What is One Litre of Tears?
One Litre of Tears, or 1 Litre no Namida, is a Japanese biographical drama. It is based on the diary of Aya Kitō, specifically on her life as a Spinocerebellar Ataxia patient.
Aya is just another normal, soon to be high school student with a heart of gold. She is the eldest daughter of a couple who owns a tofu-making shop with three other siblings in tow. She is portrayed as an active person, a filial daughter, and loving sibling. The first symptoms start to manifest with her losing her balance and walking strangely. Her mother takes her to a doctor who diagnoses her with Spinocerebellar Degeneration at the age of fifteen. The rest of the series shows her struggles and how she lived life to the fullest until the end.
What is Spinocerebellar Degeneration? (Aya’s disease)
Spinocerebellar Degeneration/Spinocerebellar Ataxia (SCA)/Spinocerebellar Atrophy
Spinocerebellar Degeneration is a progressive and degenerative genetic disease. A cruel disease wherein the person keeps their full mental capacity but loses physical control. It is a rare type of genetic disorder wherein the cerebellum progressively deteriorates. Patients experience problems with coordination and balance. Other signs and symptoms include:
- Dysarthria (Abnormal Speech)
- Uncontrolled/Involuntary Eye Movement
- Problems with hand-eye coordination
- Vision Problems
Difficulties depend on the type of SCA. With Aya’s case, she has SCA Type 2. She endured this for ten years before departing this world on May 23, 1998, two months before her 26th birthday.
Series Quality and Accuracy
It is a well-made series with only a few adjustments. Most re-tellings don’t have that preserved quality and that destroys the essence of a story. One of the few accurate stories that I have watched throughout the years.
A well-planned series development is evident throughout the series. The illness is portrayed as it should be. We see her hands tremble as she writes, the tests she had to go through, losing balance here and there. Furthermore, her cries, her smiles, the pain and the conviction in living her life to the fullest extent has affected many of the series’ audience.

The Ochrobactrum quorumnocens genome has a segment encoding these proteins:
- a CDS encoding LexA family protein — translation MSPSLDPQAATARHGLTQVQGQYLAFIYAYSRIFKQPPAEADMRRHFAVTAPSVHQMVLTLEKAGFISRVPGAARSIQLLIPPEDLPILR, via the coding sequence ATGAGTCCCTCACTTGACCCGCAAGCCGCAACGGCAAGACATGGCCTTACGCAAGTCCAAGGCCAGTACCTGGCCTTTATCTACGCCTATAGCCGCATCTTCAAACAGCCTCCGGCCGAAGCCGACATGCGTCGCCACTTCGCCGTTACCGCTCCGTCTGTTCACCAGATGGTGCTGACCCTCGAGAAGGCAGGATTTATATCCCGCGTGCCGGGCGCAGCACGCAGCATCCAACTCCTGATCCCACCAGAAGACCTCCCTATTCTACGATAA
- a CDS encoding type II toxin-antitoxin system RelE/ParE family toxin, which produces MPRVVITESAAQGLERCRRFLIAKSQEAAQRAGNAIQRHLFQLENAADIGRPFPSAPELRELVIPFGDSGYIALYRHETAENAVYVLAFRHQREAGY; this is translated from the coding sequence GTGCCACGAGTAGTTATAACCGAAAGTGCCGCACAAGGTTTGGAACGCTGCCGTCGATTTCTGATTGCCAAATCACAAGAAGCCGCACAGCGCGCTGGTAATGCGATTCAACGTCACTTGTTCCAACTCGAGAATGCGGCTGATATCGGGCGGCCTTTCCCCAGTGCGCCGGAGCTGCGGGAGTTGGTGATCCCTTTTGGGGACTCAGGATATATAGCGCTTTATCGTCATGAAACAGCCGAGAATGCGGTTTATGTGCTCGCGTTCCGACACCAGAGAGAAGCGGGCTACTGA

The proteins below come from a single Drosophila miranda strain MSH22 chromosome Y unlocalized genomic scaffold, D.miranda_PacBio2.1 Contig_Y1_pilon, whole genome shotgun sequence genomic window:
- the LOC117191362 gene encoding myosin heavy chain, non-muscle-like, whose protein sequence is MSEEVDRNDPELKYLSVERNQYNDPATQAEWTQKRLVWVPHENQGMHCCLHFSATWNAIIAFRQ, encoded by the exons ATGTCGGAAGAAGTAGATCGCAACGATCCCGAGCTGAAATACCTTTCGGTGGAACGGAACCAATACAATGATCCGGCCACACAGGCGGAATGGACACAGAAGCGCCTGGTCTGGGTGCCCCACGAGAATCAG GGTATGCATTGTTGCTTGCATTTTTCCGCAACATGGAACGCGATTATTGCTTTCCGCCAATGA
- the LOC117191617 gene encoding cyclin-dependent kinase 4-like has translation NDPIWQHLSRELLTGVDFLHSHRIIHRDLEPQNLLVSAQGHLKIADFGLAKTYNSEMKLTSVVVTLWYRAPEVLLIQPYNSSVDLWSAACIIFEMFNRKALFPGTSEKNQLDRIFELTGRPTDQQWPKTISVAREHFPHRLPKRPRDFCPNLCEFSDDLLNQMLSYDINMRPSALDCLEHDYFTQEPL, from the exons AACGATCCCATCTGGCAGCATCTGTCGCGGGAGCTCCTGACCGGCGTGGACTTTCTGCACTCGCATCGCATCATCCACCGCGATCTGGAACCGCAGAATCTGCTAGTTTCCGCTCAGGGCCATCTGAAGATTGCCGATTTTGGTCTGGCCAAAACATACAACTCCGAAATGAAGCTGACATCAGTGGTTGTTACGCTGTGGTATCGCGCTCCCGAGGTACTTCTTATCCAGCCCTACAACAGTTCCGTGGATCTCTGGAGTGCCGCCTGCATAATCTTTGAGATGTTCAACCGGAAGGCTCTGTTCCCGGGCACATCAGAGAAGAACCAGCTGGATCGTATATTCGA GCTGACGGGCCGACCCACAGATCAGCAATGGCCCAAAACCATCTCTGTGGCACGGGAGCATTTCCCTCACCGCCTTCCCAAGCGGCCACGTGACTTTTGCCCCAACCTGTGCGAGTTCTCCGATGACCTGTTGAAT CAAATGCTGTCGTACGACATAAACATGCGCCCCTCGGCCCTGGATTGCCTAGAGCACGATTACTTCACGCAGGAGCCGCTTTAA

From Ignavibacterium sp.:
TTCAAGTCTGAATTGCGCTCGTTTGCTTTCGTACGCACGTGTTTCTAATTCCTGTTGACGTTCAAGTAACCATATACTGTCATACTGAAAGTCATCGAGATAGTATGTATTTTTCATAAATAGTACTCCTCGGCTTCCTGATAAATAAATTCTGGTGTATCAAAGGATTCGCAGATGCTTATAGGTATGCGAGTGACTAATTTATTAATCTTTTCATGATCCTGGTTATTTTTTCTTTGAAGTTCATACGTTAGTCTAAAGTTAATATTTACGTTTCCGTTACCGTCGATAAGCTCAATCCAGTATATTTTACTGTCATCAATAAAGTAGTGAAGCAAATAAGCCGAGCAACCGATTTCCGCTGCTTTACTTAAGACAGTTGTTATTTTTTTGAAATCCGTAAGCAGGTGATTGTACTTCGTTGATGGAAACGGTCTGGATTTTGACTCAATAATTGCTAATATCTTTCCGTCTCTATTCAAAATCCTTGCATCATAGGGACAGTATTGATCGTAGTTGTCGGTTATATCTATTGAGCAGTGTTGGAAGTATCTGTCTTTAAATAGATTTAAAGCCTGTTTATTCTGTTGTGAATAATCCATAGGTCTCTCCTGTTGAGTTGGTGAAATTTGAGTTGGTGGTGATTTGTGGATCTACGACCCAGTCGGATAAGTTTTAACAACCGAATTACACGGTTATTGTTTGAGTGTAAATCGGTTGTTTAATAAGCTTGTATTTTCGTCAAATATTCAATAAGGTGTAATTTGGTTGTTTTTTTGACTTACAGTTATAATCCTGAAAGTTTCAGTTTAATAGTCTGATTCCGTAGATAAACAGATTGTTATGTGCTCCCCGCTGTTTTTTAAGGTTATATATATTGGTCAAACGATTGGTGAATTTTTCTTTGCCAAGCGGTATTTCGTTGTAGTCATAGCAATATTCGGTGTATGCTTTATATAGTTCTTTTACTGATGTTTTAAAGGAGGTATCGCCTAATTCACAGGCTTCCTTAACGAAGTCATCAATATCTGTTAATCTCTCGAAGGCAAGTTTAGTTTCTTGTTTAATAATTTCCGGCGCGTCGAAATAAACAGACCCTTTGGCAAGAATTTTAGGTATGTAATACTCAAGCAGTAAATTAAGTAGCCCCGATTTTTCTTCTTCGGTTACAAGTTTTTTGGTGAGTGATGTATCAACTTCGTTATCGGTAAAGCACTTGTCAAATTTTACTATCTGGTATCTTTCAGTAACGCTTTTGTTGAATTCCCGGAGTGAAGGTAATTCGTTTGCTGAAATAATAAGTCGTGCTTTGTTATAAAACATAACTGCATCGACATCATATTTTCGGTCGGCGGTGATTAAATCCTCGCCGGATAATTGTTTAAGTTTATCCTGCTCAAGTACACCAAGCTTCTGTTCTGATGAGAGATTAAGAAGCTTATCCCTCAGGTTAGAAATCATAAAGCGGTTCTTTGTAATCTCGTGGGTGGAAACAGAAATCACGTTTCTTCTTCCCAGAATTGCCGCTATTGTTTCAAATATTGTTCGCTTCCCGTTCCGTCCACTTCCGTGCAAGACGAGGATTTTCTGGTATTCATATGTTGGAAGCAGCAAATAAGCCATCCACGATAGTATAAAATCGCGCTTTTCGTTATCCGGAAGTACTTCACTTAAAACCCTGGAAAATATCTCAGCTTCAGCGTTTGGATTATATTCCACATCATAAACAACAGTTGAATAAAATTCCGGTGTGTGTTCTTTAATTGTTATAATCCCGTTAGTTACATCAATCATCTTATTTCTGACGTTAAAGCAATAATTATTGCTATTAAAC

One Litre of Tears includes the stigma that targets Aya. She was a hot topic for gossipers, taunted to the point that her brother became ashamed of her. Though it was resolved, it shows just how cruel people can be to those who are already suffering enough.
The series shows the need for love and support. Perfection has no place in it as it’s not all butterflies and sunshine. The characters fail, they disappoint and they make mistakes. It represents human nature in a raw state.
It is truly an on-point series that a lot of creators should learn from.
Note: Haruto does not exist in Aya’s real life. He is a representation of the love and support she received during her battle with SCA.
To say I cried a liter of tears is an understatement. I was a wreck when I watched the series. Although it was a time wherein I was not sure if I was crying out of sympathy towards Aya or crying about myself.
One Litre of Tears is a great example of a good quality biographical series. In this day and age, we see everything is exaggerated to a bile-inducing, emotionally pumped and distorted show for the sake of drama. It is disappointing to see that representation in such cases reflect shallow guesses that cause confusion. In a time of ill-researched and depicted series that just blow things out of proportions despite being on the internet age, it is good to have something to look back on.
For a series that is bound to be tragedic, One Litre of Tears does not enforce an idea or thought. Instead, it makes you ask yourself the questions you need to answer. It makes one question their life, purpose-it challenges you to think.
A balance of heartbreaking, mind-opening and life-changing series. For this reason, I truly believe that people should watch this series.
Analysis and Recommendation
Yes, there are famous tv series today that advocate important matters regarding disabilities. However, we must not go by the popular vote alone. No matter how famous its cast members may be, that part must not weigh in on our thoughts. Though may shows advocate representation, if it’s not accurate, as a consequence, stigma towards disabled people grows.
In summary, shows must value correctness as much as it does with entertainment. Under the circumstances of a fragile and volatile topic still in need to be discussed, One Litre of Tears stands as a great example of how to deal with that. In conclusion, and basically, my only suggestion, is that you watch and decide for yourself.
It changed my life as it did to those I’ve suggested it to. With an open mind, so will you.